John Allen Paulos is a mathematician who writes books about numeracy for a popular audience. The New York Times Magazine published a brief but insightful essay by him about the dangers inherent in relying on numbers without looking at how they are arrived at (my basic issue with Wolfram Alpha). Here is the starting paragraph of that article, “Metric Mania“:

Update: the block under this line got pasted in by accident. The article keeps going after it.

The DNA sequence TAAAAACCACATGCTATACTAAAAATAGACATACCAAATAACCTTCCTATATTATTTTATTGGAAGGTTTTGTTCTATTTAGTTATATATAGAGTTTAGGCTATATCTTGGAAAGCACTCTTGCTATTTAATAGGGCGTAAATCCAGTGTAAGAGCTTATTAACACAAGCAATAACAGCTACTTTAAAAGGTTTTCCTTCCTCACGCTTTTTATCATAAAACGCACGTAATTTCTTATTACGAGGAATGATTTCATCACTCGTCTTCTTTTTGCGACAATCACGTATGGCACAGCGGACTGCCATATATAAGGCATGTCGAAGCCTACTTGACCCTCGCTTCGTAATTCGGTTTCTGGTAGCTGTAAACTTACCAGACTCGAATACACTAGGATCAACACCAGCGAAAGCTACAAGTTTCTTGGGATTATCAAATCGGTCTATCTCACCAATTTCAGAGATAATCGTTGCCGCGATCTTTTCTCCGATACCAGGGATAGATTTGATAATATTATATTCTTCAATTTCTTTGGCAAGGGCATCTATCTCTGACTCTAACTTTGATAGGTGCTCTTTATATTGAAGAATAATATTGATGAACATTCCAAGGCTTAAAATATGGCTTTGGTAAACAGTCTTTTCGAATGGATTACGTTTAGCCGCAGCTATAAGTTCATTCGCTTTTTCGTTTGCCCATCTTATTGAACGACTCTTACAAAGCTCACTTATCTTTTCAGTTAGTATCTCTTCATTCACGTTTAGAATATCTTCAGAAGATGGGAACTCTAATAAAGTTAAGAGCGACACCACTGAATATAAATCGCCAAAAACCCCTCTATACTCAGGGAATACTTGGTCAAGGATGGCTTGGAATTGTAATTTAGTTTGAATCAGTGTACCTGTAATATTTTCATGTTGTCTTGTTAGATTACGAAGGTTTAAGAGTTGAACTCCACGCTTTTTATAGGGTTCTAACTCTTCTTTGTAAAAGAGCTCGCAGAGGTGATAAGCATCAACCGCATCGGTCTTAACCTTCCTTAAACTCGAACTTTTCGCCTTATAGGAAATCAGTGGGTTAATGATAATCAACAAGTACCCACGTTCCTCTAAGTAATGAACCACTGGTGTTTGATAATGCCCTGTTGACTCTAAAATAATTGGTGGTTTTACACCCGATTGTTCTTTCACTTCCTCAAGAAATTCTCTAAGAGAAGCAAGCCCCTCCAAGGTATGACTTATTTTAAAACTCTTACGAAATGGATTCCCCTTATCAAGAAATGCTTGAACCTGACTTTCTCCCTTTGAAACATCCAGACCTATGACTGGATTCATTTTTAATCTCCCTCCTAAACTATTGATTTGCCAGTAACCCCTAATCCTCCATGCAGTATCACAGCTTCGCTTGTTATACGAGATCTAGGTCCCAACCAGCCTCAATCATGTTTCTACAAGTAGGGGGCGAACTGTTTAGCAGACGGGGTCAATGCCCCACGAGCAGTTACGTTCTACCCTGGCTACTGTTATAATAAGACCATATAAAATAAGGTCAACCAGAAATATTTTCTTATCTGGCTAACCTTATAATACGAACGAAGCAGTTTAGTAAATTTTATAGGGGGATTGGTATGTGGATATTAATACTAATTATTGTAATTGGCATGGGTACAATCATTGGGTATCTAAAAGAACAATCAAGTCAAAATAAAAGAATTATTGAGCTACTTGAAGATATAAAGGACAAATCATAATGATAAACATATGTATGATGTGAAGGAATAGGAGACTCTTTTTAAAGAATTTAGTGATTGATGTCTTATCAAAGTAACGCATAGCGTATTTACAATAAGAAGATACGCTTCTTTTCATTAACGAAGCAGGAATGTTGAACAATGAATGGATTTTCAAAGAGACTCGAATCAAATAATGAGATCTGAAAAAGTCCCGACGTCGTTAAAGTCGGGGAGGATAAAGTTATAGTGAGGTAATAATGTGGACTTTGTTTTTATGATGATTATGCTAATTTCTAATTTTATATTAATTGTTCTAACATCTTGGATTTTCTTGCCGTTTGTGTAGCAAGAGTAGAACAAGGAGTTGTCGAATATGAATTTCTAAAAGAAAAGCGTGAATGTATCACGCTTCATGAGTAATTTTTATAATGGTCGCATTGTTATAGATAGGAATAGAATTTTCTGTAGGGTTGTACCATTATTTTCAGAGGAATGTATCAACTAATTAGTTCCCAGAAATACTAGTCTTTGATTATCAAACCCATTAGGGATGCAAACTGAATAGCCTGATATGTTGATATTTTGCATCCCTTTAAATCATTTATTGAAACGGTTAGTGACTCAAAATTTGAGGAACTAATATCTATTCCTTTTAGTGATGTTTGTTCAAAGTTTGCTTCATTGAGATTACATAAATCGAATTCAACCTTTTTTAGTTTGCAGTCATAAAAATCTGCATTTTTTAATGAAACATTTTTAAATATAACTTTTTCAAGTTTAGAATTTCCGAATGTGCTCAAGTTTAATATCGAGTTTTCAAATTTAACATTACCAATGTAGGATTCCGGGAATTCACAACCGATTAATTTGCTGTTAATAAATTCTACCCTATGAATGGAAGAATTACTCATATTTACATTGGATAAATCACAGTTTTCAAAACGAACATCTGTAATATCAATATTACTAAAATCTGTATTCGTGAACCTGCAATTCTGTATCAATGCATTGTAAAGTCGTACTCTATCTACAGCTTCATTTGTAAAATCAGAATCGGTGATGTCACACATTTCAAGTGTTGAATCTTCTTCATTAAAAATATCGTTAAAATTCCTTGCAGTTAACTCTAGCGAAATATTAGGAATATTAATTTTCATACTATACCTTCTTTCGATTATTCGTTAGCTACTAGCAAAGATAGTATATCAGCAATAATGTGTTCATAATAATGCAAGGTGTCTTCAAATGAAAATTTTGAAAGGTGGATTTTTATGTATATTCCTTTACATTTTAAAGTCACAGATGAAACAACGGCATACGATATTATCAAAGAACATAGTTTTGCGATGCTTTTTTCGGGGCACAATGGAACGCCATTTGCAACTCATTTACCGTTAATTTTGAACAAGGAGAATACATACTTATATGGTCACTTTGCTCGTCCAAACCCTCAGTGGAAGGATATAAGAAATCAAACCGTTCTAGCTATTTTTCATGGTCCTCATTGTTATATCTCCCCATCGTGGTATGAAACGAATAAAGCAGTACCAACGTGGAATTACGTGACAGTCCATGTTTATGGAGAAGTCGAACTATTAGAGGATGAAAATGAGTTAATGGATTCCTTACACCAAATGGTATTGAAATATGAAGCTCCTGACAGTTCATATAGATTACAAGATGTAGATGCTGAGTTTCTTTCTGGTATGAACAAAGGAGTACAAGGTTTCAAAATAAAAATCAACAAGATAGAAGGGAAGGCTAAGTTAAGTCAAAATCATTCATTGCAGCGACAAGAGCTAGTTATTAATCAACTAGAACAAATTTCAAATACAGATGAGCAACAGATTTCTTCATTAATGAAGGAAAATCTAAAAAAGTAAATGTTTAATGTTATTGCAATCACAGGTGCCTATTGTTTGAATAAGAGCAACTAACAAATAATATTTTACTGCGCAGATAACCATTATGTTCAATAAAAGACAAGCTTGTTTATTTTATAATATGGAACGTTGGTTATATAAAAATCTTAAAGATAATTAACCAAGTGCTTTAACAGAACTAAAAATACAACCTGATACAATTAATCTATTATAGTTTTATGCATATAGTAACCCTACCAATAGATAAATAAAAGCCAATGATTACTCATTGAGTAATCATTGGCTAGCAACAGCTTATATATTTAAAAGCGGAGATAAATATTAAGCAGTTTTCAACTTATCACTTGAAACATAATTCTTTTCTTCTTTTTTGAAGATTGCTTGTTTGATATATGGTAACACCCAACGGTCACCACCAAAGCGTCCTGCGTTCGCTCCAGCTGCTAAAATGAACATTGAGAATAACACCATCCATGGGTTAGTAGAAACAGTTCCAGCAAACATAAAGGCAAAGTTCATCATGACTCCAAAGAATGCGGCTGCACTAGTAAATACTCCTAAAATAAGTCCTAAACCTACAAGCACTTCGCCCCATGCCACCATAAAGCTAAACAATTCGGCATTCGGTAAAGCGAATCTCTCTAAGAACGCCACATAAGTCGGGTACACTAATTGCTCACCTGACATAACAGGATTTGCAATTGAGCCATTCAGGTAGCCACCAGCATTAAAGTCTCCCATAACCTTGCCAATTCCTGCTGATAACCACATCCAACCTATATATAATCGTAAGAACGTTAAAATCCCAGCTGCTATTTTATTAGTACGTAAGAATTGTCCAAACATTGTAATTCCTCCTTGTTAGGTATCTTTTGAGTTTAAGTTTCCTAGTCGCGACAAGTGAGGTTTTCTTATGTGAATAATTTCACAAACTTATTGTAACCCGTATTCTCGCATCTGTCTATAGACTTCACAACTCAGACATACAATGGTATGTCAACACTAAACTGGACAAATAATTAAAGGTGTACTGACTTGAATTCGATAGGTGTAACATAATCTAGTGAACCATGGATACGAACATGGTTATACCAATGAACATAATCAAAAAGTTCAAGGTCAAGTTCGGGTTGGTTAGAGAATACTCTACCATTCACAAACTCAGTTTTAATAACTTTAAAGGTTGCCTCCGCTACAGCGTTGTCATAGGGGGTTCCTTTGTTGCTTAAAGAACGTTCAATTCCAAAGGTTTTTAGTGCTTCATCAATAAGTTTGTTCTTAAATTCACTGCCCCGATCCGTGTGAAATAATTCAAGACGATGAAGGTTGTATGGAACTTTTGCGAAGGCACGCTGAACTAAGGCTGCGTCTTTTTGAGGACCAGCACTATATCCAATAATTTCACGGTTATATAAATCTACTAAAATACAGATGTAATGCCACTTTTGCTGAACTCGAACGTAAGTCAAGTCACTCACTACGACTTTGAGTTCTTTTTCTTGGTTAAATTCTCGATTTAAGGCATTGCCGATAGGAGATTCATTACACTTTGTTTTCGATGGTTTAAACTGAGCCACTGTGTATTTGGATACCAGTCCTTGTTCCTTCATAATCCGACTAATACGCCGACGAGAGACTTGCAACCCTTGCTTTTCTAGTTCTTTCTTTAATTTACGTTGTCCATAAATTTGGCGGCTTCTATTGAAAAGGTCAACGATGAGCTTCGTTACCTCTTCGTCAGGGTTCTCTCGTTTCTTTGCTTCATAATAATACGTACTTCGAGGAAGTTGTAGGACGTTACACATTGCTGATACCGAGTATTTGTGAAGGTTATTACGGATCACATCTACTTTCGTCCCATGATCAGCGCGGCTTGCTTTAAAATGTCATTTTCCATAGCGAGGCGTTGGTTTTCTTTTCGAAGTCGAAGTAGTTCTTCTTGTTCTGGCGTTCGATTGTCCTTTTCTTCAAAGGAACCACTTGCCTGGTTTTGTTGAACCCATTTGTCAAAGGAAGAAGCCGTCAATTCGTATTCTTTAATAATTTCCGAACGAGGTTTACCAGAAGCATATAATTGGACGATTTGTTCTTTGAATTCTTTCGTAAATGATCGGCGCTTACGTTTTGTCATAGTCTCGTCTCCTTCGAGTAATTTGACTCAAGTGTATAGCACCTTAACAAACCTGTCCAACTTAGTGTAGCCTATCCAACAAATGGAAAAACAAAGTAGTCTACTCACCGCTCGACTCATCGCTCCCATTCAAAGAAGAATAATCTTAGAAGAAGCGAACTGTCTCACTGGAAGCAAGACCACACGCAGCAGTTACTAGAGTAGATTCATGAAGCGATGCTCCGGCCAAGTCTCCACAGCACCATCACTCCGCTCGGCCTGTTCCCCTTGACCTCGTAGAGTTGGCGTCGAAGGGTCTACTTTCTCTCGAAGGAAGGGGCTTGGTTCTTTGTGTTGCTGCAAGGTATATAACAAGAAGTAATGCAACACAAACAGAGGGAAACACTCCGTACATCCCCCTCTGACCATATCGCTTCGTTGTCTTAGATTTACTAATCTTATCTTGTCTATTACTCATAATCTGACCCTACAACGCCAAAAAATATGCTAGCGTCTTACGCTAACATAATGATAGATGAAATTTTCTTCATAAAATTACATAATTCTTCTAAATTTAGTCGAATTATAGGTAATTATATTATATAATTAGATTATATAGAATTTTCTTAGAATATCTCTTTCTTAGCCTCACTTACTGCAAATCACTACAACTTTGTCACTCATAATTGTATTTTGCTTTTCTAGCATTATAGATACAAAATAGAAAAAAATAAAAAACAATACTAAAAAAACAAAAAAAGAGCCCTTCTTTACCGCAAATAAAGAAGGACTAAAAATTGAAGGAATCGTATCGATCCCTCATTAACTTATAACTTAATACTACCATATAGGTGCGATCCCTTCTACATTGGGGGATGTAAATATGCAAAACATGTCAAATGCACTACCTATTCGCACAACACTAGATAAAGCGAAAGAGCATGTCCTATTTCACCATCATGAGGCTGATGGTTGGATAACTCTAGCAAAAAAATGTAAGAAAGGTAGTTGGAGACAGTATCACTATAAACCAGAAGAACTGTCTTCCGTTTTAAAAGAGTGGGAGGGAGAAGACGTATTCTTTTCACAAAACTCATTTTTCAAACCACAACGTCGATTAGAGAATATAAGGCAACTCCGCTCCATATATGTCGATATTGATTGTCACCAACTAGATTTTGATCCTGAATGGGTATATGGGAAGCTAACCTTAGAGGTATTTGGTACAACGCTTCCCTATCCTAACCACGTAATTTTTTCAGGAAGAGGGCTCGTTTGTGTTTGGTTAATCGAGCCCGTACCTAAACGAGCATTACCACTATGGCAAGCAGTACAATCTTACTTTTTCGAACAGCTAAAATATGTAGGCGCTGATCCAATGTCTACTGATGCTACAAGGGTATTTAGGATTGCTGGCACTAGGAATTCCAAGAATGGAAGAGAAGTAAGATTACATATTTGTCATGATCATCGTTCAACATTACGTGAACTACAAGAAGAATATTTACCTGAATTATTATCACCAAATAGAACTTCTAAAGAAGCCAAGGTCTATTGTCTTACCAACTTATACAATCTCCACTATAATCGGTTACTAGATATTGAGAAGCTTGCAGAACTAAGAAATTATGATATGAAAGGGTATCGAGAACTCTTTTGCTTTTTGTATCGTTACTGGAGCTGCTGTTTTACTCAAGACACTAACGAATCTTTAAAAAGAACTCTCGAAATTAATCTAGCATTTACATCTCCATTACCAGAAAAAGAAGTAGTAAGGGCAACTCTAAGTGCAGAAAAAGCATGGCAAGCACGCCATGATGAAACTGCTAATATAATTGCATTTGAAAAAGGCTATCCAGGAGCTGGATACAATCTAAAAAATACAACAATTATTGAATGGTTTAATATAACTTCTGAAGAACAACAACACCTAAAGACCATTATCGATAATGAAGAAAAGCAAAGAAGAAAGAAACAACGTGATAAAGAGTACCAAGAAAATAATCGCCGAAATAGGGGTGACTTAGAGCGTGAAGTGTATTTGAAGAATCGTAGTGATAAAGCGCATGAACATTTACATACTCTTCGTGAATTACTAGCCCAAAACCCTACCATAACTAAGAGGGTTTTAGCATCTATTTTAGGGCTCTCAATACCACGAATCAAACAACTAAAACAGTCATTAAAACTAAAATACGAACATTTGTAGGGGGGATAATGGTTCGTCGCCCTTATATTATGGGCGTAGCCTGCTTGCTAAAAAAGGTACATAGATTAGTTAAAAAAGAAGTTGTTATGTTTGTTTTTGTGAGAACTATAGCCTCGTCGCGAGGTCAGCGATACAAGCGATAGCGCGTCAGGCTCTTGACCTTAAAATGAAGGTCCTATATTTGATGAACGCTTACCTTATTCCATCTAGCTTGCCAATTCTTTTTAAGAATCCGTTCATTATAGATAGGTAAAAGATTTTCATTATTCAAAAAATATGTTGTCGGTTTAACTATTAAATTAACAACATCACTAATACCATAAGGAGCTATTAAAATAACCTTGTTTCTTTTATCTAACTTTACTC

In the realm of public policy, we live in an age of numbers. To hold teachers accountable, we examine their students’ test scores. To improve medical care, we quantify the effectiveness of different treatments. There is much to be said for such efforts, which are often backed by cutting-edge reformers. But do wehold an outsize belief in our ability to gauge complex phenomena, measure outcomes and come up with compelling numerical evidence? A well-known quotation usually attributed to Einstein is “Not everything that can be counted counts, and not everything that counts can be counted.” I’d amend it to a less eloquent, more prosaic statement: Unless we know how things are counted, we don’t know if it’s wise to count on the numbers.